Diagnose & Repair Motor Failures
When you are experiencing motor failure and are unsure about how to proceed, let us try to help before you even give us a call. Consult the chart below to easily diagnose many of the most common motor issues and find out how to move forward.
|Motor Fails to Start
1. No Voltage Supply
2. Low Voltage Supply
3. Wrong Control Connections
4. Loose Connection at Some Terminal Lug
1. Check feed connections to control system and from control system to motor.
2. Check voltage supply and ascertain that voltage remains within 10 percent of the rated voltage shown on the motor nameplate.
3. Compare connections with the wiring diagram on the motor nameplate.
4. Tighten all connections.
5. Try to start motor under no-load conditions. If it starts, there may be an overload condition or a blocking of the starting mechanism. Reduce load to rated load level and increase torque.
6. Brushes may be worn, dirty, or incorrectly fitted.
|High Noise Level
2. Distorted Shaft
3. Incorrect Alignment
4. Uneven Air Gap
5. Dirt in the Air Gap
6. Extraneous Matter Stuck between Fan & Motor Casing
7. Loose Motor Foundation
8. Worn Bearing
1. Vibrations can be eliminated by balancing rotor. If load is coupled directly to motor shaft, the load can be unbalanced.
2. Shaft can be bent, check rotor balance and eccentricity.
3. Check motor alignment with machine running.
4. Check shaft for warping or bearing wear.
5. Dismantle motor and remove dirt or dust with jet of dry air.
6. Dismantle motor and clean. Remove trash or debris from motor vicinity.
7. Tighten all foundation studs. If necessary, realign motor.
8. Check lubrication. Replace bearing if noise is excessive and continuous.
|Overheating of Bearings
1. Excessive Grease
2. Excessive Axial or Radial Strain on Belt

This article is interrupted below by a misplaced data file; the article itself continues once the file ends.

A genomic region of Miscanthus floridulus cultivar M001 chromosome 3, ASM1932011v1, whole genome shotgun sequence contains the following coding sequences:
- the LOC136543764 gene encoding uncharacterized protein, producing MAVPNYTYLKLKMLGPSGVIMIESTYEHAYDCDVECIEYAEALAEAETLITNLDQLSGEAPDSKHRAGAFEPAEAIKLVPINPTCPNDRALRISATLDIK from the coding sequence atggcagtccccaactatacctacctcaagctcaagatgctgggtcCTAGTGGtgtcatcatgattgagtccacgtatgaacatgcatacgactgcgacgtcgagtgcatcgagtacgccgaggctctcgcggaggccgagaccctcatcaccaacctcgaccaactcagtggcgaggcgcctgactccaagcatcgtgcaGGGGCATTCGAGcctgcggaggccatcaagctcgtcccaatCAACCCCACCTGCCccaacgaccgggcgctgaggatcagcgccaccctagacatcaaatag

3. Deformed Shaft
4. Rough Bearing Surface
5. Loose or Poorly Fitted Motor End Shields
6. Lack of Grease
7. Hardened Grease Causing Locking of Balls
8. Foreign Material in Grease
1. Remove grease bleeder plug and run motor until excess grease is expelled.
2. Reduce belt tension.
3. Have shaft straightened and check rotor balance.
4. Replace bearings before they damage shaft.
5. Check end shields for close fit around circumference and tightness.
6. Add grease to bearing.
7. Replace bearings.
8. Flush out housings and re-lubricate.
|Intense Bearing Vibration
1. Unbalanced Rotor
2. Dirty or Worn Bearing
3. Bearing Rings Too Tight on Shaft &/or Bearing Housing
4. Extraneous Solid Particles in Bearing
1. Balance rotor statically and dynamically.
2. If bearing rings are in perfect condition, clean and re-lubricate the bearing, otherwise, replace bearing.
3. Before altering shaft or housing dimensions, it is advisable to ascertain that bearing dimensions correspond to manufacturer's specification.
4. Take bearing apart and clean. Reassemble only if rotating and support surfaces are unharmed.
|Overheating of Motor
1. Obstructed Cooling System
3. Incorrect Voltages & Frequencies
4. Frequent Inversion
5. Rotor Dragging on Stator
6. Unbalanced Electrical Load (Burnt Fuse, Incorrect Control)
1. Clean and dry motor; inspect air vents and windings periodically.
2. Check application, measuring voltage and current under normal running conditions.
3. Compare values on motor nameplate with those of mains supply. Also check voltage at motor terminals under full load.
4. Exchange motor for another that meets needs.
5. Check bearing wear and shaft curvature.
6. Check for unbalanced voltages or operation under single-phase condition.